Our Blog

Ongoing observations by End Point people

RHEL 5 SELinux initscripts problem

By Jon Jensen · April 22, 2011

Tags: hosting, linux, redhat, security, selinux

I ran into a strange problem updating Red Hat Enterprise Linux 5 a few months ago, and just ran into it again and this time better understood what went wrong.

The problem was serious: After a yum upgrade of a RHEL 5 x86_64 server with SELinux enforcing, it never came back after a reboot. Logging into the console I could see that it was stuck in single user mode because there were no init scripts! Investigation showed that indeed the initscripts package was completely missing.

I searched on bugzilla.redhat.com looking for any reported problems and didn't find any. I reinstalled initscripts, rebooted, and the server was fine, but it was not happytimes to have that unexpected downtime.

Tonight I ran into the problem again, this time on a build server where downtime didn't matter so I could investigate more leisurely.

The error from yum looked like this (the same problem affected the screen package as affected initscripts):

Downloading Packages:
screen-4.0.3-4.el5.i386.rpm          | 559 kB      00:00
Running rpm_check_debug
Running Transaction Test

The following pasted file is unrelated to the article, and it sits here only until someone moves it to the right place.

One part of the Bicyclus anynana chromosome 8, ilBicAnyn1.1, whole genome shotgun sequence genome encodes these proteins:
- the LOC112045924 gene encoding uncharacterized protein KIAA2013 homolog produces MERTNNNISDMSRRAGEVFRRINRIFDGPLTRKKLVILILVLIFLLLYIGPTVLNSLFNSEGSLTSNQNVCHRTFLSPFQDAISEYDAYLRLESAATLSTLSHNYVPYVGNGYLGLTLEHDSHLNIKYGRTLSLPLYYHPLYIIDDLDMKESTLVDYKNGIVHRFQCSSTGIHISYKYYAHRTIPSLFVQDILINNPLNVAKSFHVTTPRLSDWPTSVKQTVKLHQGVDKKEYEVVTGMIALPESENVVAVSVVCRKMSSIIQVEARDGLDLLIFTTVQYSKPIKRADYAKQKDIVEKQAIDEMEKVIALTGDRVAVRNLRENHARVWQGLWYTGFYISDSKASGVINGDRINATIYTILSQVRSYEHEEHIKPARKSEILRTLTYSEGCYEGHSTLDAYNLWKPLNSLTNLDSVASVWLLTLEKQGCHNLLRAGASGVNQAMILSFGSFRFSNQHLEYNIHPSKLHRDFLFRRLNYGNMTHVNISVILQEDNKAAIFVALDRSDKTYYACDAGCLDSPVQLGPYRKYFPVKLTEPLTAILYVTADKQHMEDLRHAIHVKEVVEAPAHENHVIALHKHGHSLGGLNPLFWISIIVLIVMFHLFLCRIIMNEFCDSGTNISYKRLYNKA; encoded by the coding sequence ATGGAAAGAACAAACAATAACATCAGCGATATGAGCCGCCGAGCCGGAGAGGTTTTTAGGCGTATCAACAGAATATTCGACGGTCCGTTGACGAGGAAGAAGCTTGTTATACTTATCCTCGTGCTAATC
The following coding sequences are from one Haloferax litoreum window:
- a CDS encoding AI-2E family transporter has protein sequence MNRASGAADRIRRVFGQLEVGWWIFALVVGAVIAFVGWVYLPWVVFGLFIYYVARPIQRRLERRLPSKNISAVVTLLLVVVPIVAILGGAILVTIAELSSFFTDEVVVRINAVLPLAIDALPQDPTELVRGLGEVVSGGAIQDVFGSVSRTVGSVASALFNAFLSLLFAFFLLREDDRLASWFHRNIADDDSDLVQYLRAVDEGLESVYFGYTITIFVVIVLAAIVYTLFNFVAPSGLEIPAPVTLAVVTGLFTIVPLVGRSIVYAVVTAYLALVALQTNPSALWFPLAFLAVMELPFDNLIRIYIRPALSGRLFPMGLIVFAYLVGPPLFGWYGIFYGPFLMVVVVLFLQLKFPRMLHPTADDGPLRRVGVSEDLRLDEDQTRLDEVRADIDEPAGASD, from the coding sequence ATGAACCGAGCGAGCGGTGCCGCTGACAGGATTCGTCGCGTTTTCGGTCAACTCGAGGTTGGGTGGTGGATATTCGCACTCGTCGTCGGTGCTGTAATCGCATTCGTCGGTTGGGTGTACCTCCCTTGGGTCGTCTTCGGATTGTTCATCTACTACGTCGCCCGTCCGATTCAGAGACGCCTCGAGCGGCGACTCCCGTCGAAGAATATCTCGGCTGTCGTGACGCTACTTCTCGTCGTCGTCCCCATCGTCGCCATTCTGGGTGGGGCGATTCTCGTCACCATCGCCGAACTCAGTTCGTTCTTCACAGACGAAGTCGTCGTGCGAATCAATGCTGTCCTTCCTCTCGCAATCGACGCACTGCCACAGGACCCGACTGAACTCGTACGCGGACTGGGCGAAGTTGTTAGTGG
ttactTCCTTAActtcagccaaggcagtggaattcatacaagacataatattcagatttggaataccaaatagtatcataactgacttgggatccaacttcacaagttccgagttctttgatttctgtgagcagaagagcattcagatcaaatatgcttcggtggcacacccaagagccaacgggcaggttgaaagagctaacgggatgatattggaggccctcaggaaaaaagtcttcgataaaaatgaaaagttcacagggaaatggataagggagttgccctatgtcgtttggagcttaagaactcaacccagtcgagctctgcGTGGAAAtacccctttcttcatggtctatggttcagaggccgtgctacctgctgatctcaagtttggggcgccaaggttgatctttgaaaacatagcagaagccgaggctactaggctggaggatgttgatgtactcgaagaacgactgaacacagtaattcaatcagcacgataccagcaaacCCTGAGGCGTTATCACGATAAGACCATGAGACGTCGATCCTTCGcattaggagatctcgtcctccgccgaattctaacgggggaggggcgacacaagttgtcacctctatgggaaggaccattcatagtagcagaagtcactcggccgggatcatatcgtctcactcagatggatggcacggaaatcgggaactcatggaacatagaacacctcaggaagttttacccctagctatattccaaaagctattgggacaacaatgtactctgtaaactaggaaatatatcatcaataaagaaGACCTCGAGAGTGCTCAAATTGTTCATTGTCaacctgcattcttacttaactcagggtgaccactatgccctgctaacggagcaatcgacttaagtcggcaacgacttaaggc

Finished Transaction Test
Transaction Test Succeeded
Running Transaction
groupadd: unable to open group file
error: %pre(screen-4.0.3-4.el5.i386) scriptlet failed, exit status 10
error:   install: %pre scriptlet failed (2), skipping screen-4.0.3-4.el5

  screen.i386 0:4.0.3-4.el5

# cat /selinux/enforce

The way I dealt with this initially was to temporarily disable SELinux enforcing, update the package, then reboot (to also load a kernel update):

# setenforce 0
# yum -y upgrade
# shutdown -r now

But following up on the specific error message showed:

# ls -lFaZ /etc/group
-rw-r--r--  root root system_u:object_r:file_t:s0      /etc/group

Aha! The SELinux context is wrong. Given that this has happened a couple of different machines, I'm guessing some past upgrade broke the context. What should it be? Let's check /etc/passwd for reference:

# ls -lFaZ /etc/passwd
-rw-r--r--  root root system_u:object_r:etc_t:s0       /etc/passwd

That's confirmed the correct context for /etc/group on another working server. To fix:

# chcon system_u:object_r:etc_t:s0 /etc/group

Then the updates proceed fine. It would be nice to find out what past action set the context wrong on /etc/group.